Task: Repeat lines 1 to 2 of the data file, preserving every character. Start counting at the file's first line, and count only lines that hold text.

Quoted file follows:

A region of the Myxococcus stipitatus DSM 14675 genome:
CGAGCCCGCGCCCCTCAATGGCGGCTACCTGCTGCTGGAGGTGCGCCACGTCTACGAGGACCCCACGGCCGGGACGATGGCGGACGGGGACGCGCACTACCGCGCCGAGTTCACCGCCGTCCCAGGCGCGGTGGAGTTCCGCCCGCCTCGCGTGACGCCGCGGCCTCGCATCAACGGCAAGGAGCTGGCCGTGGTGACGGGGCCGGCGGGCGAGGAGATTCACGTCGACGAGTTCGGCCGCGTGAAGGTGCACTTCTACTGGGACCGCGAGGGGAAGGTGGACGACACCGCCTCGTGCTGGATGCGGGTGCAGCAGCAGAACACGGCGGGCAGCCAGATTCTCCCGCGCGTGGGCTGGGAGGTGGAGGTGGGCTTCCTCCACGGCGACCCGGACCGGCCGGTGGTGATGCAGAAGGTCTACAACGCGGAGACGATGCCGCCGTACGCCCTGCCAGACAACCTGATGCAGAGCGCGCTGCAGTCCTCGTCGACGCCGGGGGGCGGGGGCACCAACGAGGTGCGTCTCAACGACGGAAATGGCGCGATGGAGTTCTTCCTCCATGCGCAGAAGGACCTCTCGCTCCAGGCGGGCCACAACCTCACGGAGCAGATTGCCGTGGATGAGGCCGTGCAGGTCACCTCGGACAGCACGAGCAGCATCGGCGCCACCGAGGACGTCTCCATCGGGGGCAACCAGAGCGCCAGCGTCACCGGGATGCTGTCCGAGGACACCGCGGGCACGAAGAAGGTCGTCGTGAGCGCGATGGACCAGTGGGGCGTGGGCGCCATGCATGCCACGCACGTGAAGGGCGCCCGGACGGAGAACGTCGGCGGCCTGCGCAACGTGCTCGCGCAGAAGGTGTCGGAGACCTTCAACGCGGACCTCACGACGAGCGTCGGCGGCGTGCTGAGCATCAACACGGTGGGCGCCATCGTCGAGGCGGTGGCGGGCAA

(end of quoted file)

A region of the Myxococcus stipitatus DSM 14675 genome:
CGAGCCCGCGCCCCTCAATGGCGGCTACCTGCTGCTGGAGGTGCGCCACGTCTACGAGGACCCCACGGCCGGGACGATGGCGGACGGGGACGCGCACTACCGCGCCGAGTTCACCGCCGTCCCAGGCGCGGTGGAGTTCCGCCCGCCTCGCGTGACGCCGCGGCCTCGCATCAACGGCAAGGAGCTGGCCGTGGTGACGGGGCCGGCGGGCGAGGAGATTCACGTCGACGAGTTCGGCCGCGTGAAGGTGCACTTCTACTGGGACCGCGAGGGGAAGGTGGACGACACCGCCTCGTGCTGGATGCGGGTGCAGCAGCAGAACACGGCGGGCAGCCAGATTCTCCCGCGCGTGGGCTGGGAGGTGGAGGTGGGCTTCCTCCACGGCGACCCGGACCGGCCGGTGGTGATGCAGAAGGTCTACAACGCGGAGACGATGCCGCCGTACGCCCTGCCAGACAACCTGATGCAGAGCGCGCTGCAGTCCTCGTCGACGCCGGGGGGCGGGGGCACCAACGAGGTGCGTCTCAACGACGGAAATGGCGCGATGGAGTTCTTCCTCCATGCGCAGAAGGACCTCTCGCTCCAGGCGGGCCACAACCTCACGGAGCAGATTGCCGTGGATGAGGCCGTGCAGGTCACCTCGGACAGCACGAGCAGCATCGGCGCCACCGAGGACGTCTCCATCGGGGGCAACCAGAGCGCCAGCGTCACCGGGATGCTGTCCGAGGACACCGCGGGCACGAAGAAGGTCGTCGTGAGCGCGATGGACCAGTGGGGCGTGGGCGCCATGCATGCCACGCACGTGAAGGGCGCCCGGACGGAGAACGTCGGCGGCCTGCGCAACGTGCTCGCGCAGAAGGTGTCGGAGACCTTCAACGCGGACCTCACGACGAGCGTCGGCGGCGTGCTGAGCATCAACACGGTGGGCGCCATCGTCGAGGCGGTGGCGGGCAA